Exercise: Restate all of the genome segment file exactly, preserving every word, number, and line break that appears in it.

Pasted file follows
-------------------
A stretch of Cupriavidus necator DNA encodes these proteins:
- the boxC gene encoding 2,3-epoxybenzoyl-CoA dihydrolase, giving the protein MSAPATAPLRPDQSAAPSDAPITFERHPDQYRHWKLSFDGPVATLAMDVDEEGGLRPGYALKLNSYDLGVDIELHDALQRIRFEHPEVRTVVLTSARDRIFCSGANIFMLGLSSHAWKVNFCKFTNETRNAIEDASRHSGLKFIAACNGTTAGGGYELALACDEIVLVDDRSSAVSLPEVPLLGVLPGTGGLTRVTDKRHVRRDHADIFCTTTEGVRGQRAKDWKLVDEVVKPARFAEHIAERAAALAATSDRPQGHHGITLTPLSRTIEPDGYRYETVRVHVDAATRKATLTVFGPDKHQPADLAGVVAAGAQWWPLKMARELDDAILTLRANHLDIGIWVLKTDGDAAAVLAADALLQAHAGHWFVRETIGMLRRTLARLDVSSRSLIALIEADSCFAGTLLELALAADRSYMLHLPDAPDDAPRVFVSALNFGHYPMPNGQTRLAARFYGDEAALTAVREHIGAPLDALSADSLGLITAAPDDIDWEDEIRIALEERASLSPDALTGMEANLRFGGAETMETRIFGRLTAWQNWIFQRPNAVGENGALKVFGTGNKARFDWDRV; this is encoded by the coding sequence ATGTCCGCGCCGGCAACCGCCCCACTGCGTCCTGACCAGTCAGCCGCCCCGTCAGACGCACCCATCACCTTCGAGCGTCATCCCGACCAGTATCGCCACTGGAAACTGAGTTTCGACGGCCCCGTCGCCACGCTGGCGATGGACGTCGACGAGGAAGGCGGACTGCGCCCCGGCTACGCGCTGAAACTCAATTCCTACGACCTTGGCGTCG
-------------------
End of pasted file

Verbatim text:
A stretch of Cupriavidus necator DNA encodes these proteins:
- the boxC gene encoding 2,3-epoxybenzoyl-CoA dihydrolase, giving the protein MSAPATAPLRPDQSAAPSDAPITFERHPDQYRHWKLSFDGPVATLAMDVDEEGGLRPGYALKLNSYDLGVDIELHDALQRIRFEHPEVRTVVLTSARDRIFCSGANIFMLGLSSHAWKVNFCKFTNETRNAIEDASRHSGLKFIAACNGTTAGGGYELALACDEIVLVDDRSSAVSLPEVPLLGVLPGTGGLTRVTDKRHVRRDHADIFCTTTEGVRGQRAKDWKLVDEVVKPARFAEHIAERAAALAATSDRPQGHHGITLTPLSRTIEPDGYRYETVRVHVDAATRKATLTVFGPDKHQPADLAGVVAAGAQWWPLKMARELDDAILTLRANHLDIGIWVLKTDGDAAAVLAADALLQAHAGHWFVRETIGMLRRTLARLDVSSRSLIALIEADSCFAGTLLELALAADRSYMLHLPDAPDDAPRVFVSALNFGHYPMPNGQTRLAARFYGDEAALTAVREHIGAPLDALSADSLGLITAAPDDIDWEDEIRIALEERASLSPDALTGMEANLRFGGAETMETRIFGRLTAWQNWIFQRPNAVGENGALKVFGTGNKARFDWDRV; this is encoded by the coding sequence ATGTCCGCGCCGGCAACCGCCCCACTGCGTCCTGACCAGTCAGCCGCCCCGTCAGACGCACCCATCACCTTCGAGCGTCATCCCGACCAGTATCGCCACTGGAAACTGAGTTTCGACGGCCCCGTCGCCACGCTGGCGATGGACGTCGACGAGGAAGGCGGACTGCGCCCCGGCTACGCGCTGAAACTCAATTCCTACGACCTTGGCGTCG